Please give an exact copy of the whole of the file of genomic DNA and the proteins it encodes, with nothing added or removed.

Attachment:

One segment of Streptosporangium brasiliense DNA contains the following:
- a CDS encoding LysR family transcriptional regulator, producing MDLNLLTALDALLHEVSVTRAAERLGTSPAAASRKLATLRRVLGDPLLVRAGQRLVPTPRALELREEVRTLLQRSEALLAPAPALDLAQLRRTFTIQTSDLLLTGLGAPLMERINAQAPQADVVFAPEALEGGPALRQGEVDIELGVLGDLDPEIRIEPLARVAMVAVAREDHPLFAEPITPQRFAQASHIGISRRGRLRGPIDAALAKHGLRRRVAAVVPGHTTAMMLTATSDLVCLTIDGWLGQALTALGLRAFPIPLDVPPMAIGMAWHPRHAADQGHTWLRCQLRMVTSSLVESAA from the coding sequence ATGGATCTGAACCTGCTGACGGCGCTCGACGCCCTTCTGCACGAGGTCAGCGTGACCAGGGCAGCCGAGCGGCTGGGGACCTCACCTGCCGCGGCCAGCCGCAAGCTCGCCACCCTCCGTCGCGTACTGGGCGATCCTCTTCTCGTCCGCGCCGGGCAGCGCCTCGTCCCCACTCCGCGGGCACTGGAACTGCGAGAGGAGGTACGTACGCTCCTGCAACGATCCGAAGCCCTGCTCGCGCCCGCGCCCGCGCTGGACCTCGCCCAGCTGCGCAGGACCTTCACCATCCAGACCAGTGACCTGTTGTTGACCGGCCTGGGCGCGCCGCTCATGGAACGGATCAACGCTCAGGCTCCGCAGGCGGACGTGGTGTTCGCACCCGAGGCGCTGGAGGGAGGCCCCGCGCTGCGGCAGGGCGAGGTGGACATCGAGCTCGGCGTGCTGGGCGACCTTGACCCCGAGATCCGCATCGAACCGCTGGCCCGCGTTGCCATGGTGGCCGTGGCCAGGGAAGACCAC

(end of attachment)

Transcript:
One segment of Streptosporangium brasiliense DNA contains the following:
- a CDS encoding LysR family transcriptional regulator, producing MDLNLLTALDALLHEVSVTRAAERLGTSPAAASRKLATLRRVLGDPLLVRAGQRLVPTPRALELREEVRTLLQRSEALLAPAPALDLAQLRRTFTIQTSDLLLTGLGAPLMERINAQAPQADVVFAPEALEGGPALRQGEVDIELGVLGDLDPEIRIEPLARVAMVAVAREDHPLFAEPITPQRFAQASHIGISRRGRLRGPIDAALAKHGLRRRVAAVVPGHTTAMMLTATSDLVCLTIDGWLGQALTALGLRAFPIPLDVPPMAIGMAWHPRHAADQGHTWLRCQLRMVTSSLVESAA from the coding sequence ATGGATCTGAACCTGCTGACGGCGCTCGACGCCCTTCTGCACGAGGTCAGCGTGACCAGGGCAGCCGAGCGGCTGGGGACCTCACCTGCCGCGGCCAGCCGCAAGCTCGCCACCCTCCGTCGCGTACTGGGCGATCCTCTTCTCGTCCGCGCCGGGCAGCGCCTCGTCCCCACTCCGCGGGCACTGGAACTGCGAGAGGAGGTACGTACGCTCCTGCAACGATCCGAAGCCCTGCTCGCGCCCGCGCCCGCGCTGGACCTCGCCCAGCTGCGCAGGACCTTCACCATCCAGACCAGTGACCTGTTGTTGACCGGCCTGGGCGCGCCGCTCATGGAACGGATCAACGCTCAGGCTCCGCAGGCGGACGTGGTGTTCGCACCCGAGGCGCTGGAGGGAGGCCCCGCGCTGCGGCAGGGCGAGGTGGACATCGAGCTCGGCGTGCTGGGCGACCTTGACCCCGAGATCCGCATCGAACCGCTGGCCCGCGTTGCCATGGTGGCCGTGGCCAGGGAAGACCAC